Despite not holding his first solo exhibition until he was almost 40 (his earlier works having been exhibited mainly around his home territory of Gisborne and the East Coast region of New Zealand), John Walsh quickly made a name for himself and now exhibits annually in Auckland, Wellington and Christchurch. Mainly self-taught, Walsh’s earliest works took the form of realist portraits of people he knew on the East Coast, executed in the hours when he was not working in various casual, seasonal employments.Read More
In 1989, Walsh was invited to participate in an international mural project in New York and after returning to NZ, worked in a number of tertiary institutions. In 1993, he moved with his family to Wellington to an appointment as curator of contemporary Maori art at the National Art Gallery (now Te Papa) and it was around this time that he arrived at the artistic style for which he is so well-known now. The first such paintings tended to be small and painted on wash backgrounds but as the scale of the works increased, Walsh introduced landscape to the imagery. Some works re-present myths from Maoridom while others depict contemporary incidents he has observed in the newspapers or personally. The protagonists in Walsh’s paintings are often depicted with human bodies and faces of ancestral tikis or manaia (helpers and bringers of knowledge), or as marahikau (mermen). His work is typified by a gentle humour, and a playful interpretation of circumstances.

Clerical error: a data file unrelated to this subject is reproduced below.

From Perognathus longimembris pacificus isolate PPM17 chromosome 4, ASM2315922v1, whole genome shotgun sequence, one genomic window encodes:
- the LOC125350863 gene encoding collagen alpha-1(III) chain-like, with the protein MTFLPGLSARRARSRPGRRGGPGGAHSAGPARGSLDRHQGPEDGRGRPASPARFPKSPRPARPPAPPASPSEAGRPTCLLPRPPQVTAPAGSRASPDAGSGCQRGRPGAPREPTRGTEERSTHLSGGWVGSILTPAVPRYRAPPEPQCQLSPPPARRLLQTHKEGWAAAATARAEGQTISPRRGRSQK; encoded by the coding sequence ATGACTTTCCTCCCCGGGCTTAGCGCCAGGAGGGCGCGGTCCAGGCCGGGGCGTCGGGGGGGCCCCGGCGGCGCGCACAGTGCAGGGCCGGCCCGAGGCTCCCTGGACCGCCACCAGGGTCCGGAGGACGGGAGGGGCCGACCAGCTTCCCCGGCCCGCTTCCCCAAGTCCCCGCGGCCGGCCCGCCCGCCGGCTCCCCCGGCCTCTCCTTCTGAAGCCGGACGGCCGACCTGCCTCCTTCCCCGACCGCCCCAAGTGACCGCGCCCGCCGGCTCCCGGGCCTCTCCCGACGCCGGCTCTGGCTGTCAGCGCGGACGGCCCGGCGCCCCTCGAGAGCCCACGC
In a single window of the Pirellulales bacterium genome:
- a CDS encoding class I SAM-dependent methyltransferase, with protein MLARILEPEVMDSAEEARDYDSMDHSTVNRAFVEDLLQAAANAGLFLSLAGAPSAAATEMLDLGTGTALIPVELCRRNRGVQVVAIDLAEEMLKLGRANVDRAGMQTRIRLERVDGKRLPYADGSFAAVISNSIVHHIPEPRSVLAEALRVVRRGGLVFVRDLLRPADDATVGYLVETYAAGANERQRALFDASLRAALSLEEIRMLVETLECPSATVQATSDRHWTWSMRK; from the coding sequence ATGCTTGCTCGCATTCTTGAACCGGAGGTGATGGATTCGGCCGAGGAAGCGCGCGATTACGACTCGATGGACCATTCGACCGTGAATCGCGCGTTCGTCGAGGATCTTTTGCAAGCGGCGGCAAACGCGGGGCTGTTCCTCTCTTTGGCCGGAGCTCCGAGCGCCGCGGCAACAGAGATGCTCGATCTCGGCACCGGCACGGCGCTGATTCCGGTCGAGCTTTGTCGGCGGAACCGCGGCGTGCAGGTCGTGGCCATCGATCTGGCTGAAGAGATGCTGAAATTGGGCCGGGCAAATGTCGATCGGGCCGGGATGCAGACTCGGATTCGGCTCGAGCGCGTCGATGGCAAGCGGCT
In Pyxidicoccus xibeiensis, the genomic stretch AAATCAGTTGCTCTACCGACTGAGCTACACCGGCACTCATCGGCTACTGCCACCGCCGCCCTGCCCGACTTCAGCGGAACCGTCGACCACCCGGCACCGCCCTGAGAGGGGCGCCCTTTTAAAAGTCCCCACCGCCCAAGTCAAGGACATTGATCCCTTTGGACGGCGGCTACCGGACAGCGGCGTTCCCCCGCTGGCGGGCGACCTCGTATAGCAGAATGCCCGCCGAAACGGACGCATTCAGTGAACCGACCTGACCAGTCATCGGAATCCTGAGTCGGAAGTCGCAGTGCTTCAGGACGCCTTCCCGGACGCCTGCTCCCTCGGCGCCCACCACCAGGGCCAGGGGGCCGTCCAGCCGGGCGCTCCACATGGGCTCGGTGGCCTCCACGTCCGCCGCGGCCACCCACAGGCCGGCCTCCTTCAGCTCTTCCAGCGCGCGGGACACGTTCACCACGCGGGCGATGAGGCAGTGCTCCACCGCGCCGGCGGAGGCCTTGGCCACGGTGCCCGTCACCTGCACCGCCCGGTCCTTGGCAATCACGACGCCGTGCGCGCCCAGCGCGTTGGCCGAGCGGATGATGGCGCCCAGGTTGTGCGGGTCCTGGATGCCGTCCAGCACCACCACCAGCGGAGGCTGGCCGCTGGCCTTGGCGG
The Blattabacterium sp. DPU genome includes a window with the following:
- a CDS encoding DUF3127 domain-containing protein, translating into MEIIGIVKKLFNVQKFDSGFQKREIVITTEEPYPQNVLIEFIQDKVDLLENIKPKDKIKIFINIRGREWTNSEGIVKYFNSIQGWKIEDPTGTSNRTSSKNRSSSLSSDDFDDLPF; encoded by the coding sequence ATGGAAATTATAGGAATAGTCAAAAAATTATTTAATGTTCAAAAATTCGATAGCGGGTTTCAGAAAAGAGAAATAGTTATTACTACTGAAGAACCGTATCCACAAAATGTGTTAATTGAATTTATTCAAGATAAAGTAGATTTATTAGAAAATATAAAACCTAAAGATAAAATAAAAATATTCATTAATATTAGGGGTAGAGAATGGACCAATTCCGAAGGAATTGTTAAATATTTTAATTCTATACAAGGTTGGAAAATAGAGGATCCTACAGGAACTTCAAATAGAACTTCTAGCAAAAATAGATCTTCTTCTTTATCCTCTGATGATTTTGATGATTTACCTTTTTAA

John Walsh’s work is held in various public and private collections including the James Wallace Collection, Te Papa Tongarewa Museum of New Zealand, the Sargeant Gallery Collection and the Jean Marie Tjibaou Cultural Centre Collection in Noumea, New Caledonia.
Text courtesy Page Galleries.
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